I love Microsoft.Extensions.DependencyInjection a.k.a Built in DI in .NET core. Although it lacks some of the advance configurations supported by other DI frameworks like Autofac, the reason it wins me over every time is the simplicity and its super lightweight.

One of the things it lacks in basic usage scenarios is that the ability to organize your registrations in the assembly level and not exposing everything in public methods. Or maybe I'm spoilt by Ninject and Autofac.

Advantages of using DI modules.

  1. A cleaner way to manage all DI bindings in one place.
  2. Ability to make bindings modular.
  3. Multiple callers can register services of an assembly without doing all the registrations multiple times.
  4. You can make interfaces public and implementations internal (abstraction).

There are two super easy ways to achieve that in .NET Core built in DI

  1. Use Katalogo nuget package
  2. Extend for your needs

If you prefer Katalogo, then by all means stop reading and implement it. But I personally prefer the 2nd option since it takes only 5 mins of implementation and pretty much the same amount of code as Katalogo implementation.

Let's create a static class where all your registrations for a class library or application will live. This is your module class. I will call this "BindingModule.cs".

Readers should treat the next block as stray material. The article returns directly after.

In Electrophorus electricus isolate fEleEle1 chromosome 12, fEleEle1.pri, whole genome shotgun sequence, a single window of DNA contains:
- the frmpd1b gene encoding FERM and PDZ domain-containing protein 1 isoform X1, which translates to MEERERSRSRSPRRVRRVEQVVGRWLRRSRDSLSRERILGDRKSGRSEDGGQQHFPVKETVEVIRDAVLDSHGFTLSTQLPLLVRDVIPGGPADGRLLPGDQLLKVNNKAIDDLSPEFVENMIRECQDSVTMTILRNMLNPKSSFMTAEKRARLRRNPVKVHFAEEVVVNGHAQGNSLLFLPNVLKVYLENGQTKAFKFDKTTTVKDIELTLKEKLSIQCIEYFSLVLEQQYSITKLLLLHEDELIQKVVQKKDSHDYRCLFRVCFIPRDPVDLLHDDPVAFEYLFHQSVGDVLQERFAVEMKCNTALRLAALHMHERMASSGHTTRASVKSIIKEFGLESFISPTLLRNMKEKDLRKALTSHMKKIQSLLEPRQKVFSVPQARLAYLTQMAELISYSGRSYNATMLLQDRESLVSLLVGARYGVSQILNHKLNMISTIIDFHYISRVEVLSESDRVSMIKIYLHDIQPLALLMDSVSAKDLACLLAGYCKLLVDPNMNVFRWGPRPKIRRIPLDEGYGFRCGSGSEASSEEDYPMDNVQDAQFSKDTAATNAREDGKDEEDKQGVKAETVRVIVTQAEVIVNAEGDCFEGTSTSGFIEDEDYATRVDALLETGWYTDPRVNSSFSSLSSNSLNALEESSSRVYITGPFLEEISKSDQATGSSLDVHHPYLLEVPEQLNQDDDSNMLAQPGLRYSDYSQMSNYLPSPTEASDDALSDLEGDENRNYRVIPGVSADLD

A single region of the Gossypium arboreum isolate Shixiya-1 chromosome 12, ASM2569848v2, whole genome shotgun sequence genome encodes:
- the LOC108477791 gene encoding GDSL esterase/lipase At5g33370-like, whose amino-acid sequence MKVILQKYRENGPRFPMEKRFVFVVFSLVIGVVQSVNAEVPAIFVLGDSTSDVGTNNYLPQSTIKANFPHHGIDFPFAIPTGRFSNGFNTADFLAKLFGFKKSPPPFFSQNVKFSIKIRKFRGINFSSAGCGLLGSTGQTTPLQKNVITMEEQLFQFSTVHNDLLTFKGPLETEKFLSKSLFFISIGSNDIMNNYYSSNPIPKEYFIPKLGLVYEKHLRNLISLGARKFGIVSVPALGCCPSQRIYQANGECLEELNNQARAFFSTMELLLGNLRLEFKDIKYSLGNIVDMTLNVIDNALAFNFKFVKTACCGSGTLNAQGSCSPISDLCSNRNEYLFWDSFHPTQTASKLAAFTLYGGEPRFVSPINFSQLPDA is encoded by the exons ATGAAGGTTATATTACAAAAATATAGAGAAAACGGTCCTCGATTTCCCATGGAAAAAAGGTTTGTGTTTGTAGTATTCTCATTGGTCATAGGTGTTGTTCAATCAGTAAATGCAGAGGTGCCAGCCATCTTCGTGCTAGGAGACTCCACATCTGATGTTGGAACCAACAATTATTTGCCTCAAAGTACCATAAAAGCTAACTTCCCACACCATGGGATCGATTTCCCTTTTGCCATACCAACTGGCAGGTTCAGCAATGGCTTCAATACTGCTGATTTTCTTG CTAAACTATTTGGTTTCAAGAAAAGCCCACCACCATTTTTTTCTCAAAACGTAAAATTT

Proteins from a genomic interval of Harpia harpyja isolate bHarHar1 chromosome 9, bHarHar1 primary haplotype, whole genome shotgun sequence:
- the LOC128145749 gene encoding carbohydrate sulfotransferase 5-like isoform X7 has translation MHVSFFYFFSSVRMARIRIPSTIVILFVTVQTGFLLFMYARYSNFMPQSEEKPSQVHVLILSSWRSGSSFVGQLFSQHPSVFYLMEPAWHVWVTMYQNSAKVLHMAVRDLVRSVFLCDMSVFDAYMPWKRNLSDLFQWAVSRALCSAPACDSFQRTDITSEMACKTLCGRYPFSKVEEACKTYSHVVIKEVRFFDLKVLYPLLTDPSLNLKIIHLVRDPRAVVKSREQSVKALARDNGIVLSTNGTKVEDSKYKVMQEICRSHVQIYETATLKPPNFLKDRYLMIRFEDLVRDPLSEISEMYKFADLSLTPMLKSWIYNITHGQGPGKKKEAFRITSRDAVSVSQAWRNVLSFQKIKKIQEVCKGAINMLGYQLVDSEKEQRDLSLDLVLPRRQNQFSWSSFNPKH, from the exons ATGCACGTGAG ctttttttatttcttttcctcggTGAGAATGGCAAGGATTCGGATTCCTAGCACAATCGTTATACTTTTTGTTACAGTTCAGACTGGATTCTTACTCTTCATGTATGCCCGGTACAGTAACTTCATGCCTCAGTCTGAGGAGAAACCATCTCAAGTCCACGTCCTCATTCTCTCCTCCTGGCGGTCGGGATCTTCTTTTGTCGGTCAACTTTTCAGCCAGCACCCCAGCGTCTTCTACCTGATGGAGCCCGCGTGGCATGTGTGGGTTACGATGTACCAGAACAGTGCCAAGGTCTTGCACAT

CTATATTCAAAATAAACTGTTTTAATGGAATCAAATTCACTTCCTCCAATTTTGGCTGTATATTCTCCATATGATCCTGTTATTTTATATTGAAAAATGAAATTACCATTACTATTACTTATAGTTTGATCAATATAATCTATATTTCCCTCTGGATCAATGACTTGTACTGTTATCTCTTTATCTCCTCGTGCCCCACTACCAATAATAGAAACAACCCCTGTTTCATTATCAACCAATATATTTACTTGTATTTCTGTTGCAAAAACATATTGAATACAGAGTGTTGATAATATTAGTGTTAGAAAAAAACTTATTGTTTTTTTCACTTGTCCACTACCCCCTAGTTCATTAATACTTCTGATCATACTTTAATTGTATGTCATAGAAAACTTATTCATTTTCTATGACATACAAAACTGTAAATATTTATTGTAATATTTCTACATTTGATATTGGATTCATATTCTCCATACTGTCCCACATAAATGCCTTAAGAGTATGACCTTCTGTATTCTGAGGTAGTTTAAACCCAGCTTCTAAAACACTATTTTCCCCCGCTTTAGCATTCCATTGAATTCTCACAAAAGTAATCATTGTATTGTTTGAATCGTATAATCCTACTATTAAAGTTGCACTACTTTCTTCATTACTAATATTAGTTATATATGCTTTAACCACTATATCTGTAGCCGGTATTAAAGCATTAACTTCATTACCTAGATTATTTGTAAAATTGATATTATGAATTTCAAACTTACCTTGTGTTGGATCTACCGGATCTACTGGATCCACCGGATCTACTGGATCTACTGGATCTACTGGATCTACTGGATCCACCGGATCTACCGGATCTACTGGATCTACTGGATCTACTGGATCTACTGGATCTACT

public static class BindingModule
{
	public static void AddBindings(this IServiceCollection services)
	{
		services.AddSingleton<IHelloService, HelloService>();
	}
}
BindingModule.cs

Here you get to define all your bindings. And then we call all our bindings in the main entrypoint.

private static IHostBuilder CreateHostBuilder(string[] args)
{
	var hostBuilder = Host.CreateDefaultBuilder(args)
		.ConfigureAppConfiguration((context, builder) =>
		{
			builder.SetBasePath(Directory.GetCurrentDirectory());
		})
		.ConfigureServices((context, services) =>
		{
			//add your service registrations
			services.AddBindings();
		});

	return hostBuilder;
}

That's it.

Let me know if I have missed anything or if anything needs more clarification in the comments below.